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George C. Reese,

Office for Mathematics, Science and Technology Education,

University of Illinois Champaign-Urbana,

505 East Armory Avenue,

#341

Champaign, Illinois 61820.

__E-mail__: g-reese@uiuc.edu or mste@uiuc.edu

Added to MAP: October 1999.

Buffon's Needle is one of the oldest problems in the field of geometrical probability. It involves dropping a needle on a lined sheet of paper and determining the probability of the needle crossing one of the lines.

Language: | N/A |

Product form: | Executable file for use on an Apple Macintosh computer (binhex format). |

Complete program.

Buffon's Needle is one of the oldest problems in the field of geometrical probability. It was first stated in 1777. It involves dropping a needle on a lined sheet of paper and determining the probability of the needle crossing one of the lines. The remarkable result is that the probability is directly related to the value of pi.

The program simulates the needle drop in the simplest case scenario in which the length of the needle is the same as the distance between the lines (1 unit). There are two variables, the angle at which the needle falls, theta, and the distance from the center of the needle to the closest line, D. Theta can vary from 0 to 180 degrees and is measured against a line parallel to the lines on the paper. The distance from the centre to the closest line can never be more that half the distance between the lines. The diagram below depicts this situation.

In the graph below, we plot D along the ordinate and (1/2)sine(theta) along the abscissa. The values on or below the curve represent a hit (D <= (1/2)sin(theta)). Thus, the probability of a success is the ratio of the shaded area to the entire rectangle. What is this value equal to?

The area if the shaded portion is found by evaluating the definite integral of (1/2)sin(theta) from zero to pi. The result is that the shaded portion has a value of 1. The value of the entire rectangle is (1/2)(pi) or pi/2. So, the probability of a hit is 1/(pi/2) or 2/pi. That's approximately 0.6366197. To calculate pi from the needle drops, simply take the number of drops and multiply it by two, then divide by the number of hits, or (approximately)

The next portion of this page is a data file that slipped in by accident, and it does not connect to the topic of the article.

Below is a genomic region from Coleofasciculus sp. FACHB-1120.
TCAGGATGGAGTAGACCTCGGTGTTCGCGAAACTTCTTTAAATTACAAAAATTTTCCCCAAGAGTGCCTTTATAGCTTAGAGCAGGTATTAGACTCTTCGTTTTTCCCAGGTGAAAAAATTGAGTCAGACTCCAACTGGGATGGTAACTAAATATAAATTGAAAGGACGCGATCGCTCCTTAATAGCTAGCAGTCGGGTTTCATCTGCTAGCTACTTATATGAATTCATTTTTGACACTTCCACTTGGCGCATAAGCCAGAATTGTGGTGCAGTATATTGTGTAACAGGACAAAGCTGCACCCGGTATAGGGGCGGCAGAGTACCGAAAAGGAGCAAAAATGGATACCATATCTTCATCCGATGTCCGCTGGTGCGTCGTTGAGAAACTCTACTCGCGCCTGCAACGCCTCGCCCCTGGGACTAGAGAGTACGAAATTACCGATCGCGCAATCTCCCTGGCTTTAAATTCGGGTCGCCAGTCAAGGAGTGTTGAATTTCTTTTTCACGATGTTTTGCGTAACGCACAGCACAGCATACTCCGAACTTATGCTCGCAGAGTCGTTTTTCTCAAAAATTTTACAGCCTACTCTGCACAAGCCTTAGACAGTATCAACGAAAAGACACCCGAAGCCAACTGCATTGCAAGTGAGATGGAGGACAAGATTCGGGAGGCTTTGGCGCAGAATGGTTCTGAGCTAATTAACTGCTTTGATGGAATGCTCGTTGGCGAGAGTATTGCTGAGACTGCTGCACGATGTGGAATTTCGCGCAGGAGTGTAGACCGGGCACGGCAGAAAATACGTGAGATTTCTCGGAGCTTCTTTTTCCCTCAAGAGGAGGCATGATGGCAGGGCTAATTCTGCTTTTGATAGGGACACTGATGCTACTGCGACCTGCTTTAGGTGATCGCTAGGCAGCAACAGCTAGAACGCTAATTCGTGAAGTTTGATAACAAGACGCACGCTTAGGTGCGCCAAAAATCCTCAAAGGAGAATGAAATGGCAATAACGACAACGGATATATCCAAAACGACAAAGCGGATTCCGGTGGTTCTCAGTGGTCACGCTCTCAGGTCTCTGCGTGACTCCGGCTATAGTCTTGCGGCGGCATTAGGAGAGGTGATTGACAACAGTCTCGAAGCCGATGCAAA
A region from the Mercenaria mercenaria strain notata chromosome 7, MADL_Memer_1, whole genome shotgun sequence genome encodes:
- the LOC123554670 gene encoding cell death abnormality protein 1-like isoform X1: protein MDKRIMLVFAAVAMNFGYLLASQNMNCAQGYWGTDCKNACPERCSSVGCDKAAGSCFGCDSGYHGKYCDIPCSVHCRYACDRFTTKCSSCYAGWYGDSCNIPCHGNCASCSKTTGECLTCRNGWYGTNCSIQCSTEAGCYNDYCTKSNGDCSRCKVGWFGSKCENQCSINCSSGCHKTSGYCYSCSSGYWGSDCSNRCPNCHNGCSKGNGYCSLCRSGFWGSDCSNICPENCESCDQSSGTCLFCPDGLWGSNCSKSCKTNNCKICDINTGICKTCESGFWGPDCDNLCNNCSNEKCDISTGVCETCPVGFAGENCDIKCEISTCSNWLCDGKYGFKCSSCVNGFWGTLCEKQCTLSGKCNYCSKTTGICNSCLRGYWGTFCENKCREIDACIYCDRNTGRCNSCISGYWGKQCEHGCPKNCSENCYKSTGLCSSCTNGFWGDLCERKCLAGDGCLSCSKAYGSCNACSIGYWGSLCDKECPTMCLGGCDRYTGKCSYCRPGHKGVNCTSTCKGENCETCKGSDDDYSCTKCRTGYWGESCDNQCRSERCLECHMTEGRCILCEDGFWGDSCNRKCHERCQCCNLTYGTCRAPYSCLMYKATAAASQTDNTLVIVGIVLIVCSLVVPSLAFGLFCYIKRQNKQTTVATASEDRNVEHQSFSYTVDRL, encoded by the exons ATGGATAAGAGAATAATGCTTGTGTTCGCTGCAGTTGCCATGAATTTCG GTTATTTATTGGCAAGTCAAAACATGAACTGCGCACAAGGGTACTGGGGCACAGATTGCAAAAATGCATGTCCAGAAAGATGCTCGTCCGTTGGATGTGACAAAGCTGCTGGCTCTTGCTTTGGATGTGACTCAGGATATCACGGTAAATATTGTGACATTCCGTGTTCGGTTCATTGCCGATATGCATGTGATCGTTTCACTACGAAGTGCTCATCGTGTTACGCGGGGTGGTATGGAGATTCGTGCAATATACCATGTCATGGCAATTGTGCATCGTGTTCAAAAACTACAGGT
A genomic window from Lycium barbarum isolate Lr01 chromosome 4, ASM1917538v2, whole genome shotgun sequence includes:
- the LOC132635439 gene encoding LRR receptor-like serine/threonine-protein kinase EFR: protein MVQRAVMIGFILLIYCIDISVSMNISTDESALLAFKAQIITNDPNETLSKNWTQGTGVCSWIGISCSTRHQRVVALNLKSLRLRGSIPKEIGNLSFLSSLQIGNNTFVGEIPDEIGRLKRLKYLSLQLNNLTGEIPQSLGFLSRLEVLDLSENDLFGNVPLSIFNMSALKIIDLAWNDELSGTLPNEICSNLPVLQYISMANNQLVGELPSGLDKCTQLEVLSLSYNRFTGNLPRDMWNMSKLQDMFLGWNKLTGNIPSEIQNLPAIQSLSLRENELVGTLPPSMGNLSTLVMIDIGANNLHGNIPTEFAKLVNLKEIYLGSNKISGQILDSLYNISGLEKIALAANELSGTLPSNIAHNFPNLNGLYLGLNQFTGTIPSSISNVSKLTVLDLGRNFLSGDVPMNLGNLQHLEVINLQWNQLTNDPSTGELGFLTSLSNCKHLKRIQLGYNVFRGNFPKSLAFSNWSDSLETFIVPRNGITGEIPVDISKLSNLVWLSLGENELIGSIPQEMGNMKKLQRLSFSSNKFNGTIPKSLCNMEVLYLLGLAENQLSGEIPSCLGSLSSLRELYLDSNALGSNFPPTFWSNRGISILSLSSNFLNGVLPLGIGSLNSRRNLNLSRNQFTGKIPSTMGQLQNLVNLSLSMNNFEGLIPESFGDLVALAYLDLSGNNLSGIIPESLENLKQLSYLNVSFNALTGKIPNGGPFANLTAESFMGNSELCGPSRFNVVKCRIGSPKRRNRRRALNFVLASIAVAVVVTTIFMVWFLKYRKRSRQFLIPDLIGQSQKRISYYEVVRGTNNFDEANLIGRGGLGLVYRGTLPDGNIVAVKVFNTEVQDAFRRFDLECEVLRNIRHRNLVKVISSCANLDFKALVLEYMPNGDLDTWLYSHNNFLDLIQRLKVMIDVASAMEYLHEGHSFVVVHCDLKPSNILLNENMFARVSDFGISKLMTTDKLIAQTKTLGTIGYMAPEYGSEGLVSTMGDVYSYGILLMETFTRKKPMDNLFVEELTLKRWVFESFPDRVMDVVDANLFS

__Buffon's Needle and metallography__

The problem of Buffon's Needles has relevance in metallography where it is used to relate the length of grain boundary line in the surface of a polished specimen to the number of intersections made by boundaries with a test line on the specimen surface [3]:

where L_{A} is the length of boundary per unit area and N_{L} is the average number of intersections with a random test line, per unit length of test line.

__Downloading and running the program__

The executable file has been compressed using STUFFIT software on the Macintosh and can be downloaded in binhex format. The compressed file, `buffon.sea.sit`, can be uncompressed simply by double clicking on the file icon; it is self extracting. To run the program double-click on the executable file, `Buffon's Needles`.

- W. Cheney and D. Kincaid, 1985,
*Numerical Mathematics and Computing*, 2nd Ed., (Pace Grove, California: Brooks/Cole Publishing Company), pp. 354-354. - L. Schroeder, 1974,
*Mathematics Teacher*,**67**, 183-186. -
*Quantitative Microscopy*, 1968, Ed. R.T. DeHoff and F.N. Rhines, (New York: McGraw-Hill), p 78.

**Drop 1/10/100**- Number of needles to be dropped onto the page. Groups of 1, 10 or 100 needles can be dropped at a time.

**Number of needle drops**- The total number of needles dropped onto the page.
**Number of hits**- Number of needles crossing one of the lines.
**Ratio hits:drops**- Ratio of the number of needles crossing one of the line to the number of needles dropped.
**Estimate of pi**- The estimate for pi obtained using the formula above.

None.

No information supplied.

There are two other possibilities for the relationship between the length of the needles and the distance between the lines. A good discussion of these can be found in Schroeder's paper [2]. The situation in which the distance between the lines is greater than the length of the needle is an extension of the above explanation and the probability of a hit is 2L/Kpi where L is the length of the needle and K is the distance between the lines. The situation in which the needle is longer than the distance between the lines leads to a more complicated result.

Further information and an online program are available at http://www.mste.uiuc.edu/reese/buffon/buffon.html.

Complete program.

Total number of needle drops = 19100

Number of needle drops: 19100 Number of Hits 12099 Ratio hits to drops .6334554974 Estimate of PI is 3.157285726

None.

Buffon, needle, Buffon's needle, probability, grain boundary, intersection

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MAP originated from a joint project of the National Physical Laboratory and the University of Cambridge.
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